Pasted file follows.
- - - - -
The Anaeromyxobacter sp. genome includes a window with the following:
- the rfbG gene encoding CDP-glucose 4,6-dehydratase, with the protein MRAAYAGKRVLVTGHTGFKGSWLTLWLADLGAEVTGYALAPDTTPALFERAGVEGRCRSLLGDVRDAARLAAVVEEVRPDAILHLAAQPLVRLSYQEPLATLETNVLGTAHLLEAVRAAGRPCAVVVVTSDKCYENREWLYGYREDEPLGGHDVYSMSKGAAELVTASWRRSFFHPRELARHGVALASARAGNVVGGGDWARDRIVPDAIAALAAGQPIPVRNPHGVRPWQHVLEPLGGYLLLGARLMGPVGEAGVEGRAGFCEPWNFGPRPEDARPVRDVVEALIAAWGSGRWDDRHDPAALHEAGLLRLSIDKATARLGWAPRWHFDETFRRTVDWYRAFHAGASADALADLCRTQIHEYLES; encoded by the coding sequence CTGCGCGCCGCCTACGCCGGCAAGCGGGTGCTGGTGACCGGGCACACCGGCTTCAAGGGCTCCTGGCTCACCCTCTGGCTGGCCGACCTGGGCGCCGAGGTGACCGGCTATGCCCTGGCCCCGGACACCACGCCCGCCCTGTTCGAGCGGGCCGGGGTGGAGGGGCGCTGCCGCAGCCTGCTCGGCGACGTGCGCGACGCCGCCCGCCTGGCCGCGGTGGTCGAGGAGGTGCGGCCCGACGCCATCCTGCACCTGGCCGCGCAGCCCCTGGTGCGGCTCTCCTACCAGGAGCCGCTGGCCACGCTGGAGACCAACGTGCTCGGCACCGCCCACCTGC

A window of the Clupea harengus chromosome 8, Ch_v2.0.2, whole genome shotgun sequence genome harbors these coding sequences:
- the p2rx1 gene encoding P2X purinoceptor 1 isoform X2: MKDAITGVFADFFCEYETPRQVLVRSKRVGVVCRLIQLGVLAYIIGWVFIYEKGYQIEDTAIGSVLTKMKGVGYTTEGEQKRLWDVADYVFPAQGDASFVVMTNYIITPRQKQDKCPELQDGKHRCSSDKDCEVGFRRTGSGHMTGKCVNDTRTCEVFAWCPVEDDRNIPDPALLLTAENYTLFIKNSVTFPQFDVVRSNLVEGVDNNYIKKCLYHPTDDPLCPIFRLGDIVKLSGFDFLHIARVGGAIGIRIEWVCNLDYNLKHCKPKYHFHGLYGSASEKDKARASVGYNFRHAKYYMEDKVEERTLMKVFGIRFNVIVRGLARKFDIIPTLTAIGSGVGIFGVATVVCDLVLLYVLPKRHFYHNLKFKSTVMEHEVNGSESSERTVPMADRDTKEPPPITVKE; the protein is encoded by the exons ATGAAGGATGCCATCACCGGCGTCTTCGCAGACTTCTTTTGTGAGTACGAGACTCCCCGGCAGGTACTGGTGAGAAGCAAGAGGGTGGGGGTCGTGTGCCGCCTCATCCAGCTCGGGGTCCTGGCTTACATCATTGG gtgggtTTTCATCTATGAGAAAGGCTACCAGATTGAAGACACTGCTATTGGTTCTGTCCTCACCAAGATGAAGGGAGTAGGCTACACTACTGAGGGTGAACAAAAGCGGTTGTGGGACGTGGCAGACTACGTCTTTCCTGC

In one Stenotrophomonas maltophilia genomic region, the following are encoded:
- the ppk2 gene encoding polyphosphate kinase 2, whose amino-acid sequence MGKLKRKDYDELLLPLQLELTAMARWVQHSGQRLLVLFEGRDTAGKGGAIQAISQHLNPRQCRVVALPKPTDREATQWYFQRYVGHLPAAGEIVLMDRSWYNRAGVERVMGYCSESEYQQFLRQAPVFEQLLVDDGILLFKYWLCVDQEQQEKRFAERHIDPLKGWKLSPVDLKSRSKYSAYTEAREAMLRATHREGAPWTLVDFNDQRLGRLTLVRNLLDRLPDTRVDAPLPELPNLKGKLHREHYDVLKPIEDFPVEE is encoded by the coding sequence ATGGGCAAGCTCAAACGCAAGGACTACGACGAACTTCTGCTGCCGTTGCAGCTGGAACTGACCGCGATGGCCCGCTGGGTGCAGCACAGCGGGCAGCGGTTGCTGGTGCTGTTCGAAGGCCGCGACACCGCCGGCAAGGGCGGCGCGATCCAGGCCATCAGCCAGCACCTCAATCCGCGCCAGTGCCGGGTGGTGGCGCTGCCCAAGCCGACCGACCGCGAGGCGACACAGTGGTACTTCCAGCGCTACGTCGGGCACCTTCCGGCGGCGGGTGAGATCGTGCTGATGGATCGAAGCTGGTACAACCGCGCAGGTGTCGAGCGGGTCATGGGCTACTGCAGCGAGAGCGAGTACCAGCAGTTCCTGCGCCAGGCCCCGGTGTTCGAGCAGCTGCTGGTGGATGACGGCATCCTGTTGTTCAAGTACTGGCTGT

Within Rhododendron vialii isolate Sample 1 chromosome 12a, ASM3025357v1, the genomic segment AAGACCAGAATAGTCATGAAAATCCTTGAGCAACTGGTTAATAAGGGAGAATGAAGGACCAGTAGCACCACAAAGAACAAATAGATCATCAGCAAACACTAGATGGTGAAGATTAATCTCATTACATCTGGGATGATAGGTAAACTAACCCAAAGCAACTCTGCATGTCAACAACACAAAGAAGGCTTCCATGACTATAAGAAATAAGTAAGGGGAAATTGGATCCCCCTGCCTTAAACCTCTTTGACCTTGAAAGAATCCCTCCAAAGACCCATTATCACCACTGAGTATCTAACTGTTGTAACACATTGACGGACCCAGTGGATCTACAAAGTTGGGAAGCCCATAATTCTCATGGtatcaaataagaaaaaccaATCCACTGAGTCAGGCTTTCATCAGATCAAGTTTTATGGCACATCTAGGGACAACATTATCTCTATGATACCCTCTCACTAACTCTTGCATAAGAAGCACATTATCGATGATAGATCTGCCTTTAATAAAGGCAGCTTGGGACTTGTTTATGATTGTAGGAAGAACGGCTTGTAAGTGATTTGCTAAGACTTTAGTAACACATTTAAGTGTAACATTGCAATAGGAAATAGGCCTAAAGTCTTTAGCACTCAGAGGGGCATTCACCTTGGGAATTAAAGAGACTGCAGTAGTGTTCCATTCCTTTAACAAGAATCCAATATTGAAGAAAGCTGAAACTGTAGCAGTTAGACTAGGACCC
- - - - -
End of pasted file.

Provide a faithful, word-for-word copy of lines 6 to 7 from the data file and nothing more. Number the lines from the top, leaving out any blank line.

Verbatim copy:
- the ppk2 gene encoding polyphosphate kinase 2, whose amino-acid sequence MGKLKRKDYDELLLPLQLELTAMARWVQHSGQRLLVLFEGRDTAGKGGAIQAISQHLNPRQCRVVALPKPTDREATQWYFQRYVGHLPAAGEIVLMDRSWYNRAGVERVMGYCSESEYQQFLRQAPVFEQLLVDDGILLFKYWLCVDQEQQEKRFAERHIDPLKGWKLSPVDLKSRSKYSAYTEAREAMLRATHREGAPWTLVDFNDQRLGRLTLVRNLLDRLPDTRVDAPLPELPNLKGKLHREHYDVLKPIEDFPVEE is encoded by the coding sequence ATGGGCAAGCTCAAACGCAAGGACTACGACGAACTTCTGCTGCCGTTGCAGCTGGAACTGACCGCGATGGCCCGCTGGGTGCAGCACAGCGGGCAGCGGTTGCTGGTGCTGTTCGAAGGCCGCGACACCGCCGGCAAGGGCGGCGCGATCCAGGCCATCAGCCAGCACCTCAATCCGCGCCAGTGCCGGGTGGTGGCGCTGCCCAAGCCGACCGACCGCGAGGCGACACAGTGGTACTTCCAGCGCTACGTCGGGCACCTTCCGGCGGCGGGTGAGATCGTGCTGATGGATCGAAGCTGGTACAACCGCGCAGGTGTCGAGCGGGTCATGGGCTACTGCAGCGAGAGCGAGTACCAGCAGTTCCTGCGCCAGGCCCCGGTGTTCGAGCAGCTGCTGGTGGATGACGGCATCCTGTTGTTCAAGTACTGGCTGT

Within Rhododendron vialii isolate Sample 1 chromosome 12a, ASM3025357v1, the genomic segment AAGACCAGAATAGTCATGAAAATCCTTGAGCAACTGGTTAATAAGGGAGAATGAAGGACCAGTAGCACCACAAAGAACAAATAGATCATCAGCAAACACTAGATGGTGAAGATTAATCTCATTACATCTGGGATGATAGGTAAACTAACCCAAAGCAACTCTGCATGTCAACAACACAAAGAAGGCTTCCATGACTATAAGAAATAAGTAAGGGGAAATTGGATCCCCCTGCCTTAAACCTCTTTGACCTTGAAAGAATCCCTCCAAAGACCCATTATCACCACTGAGTATCTAACTGTTGTAACACATTGACGGACCCAGTGGATCTACAAAGTTGGGAAGCCCATAATTCTCATGGtatcaaataagaaaaaccaATCCACTGAGTCAGGCTTTCATCAGATCAAGTTTTATGGCACATCTAGGGACAACATTATCTCTATGATACCCTCTCACTAACTCTTGCATAAGAAGCACATTATCGATGATAGATCTGCCTTTAATAAAGGCAGCTTGGGACTTGTTTATGATTGTAGGAAGAACGGCTTGTAAGTGATTTGCTAAGACTTTAGTAACACATTTAAGTGTAACATTGCAATAGGAAATAGGCCTAAAGTCTTTAGCACTCAGAGGGGCATTCACCTTGGGAATTAAAGAGACTGCAGTAGTGTTCCATTCCTTTAACAAGAATCCAATATTGAAGAAAGCTGAAACTGTAGCAGTTAGACTAGGACCC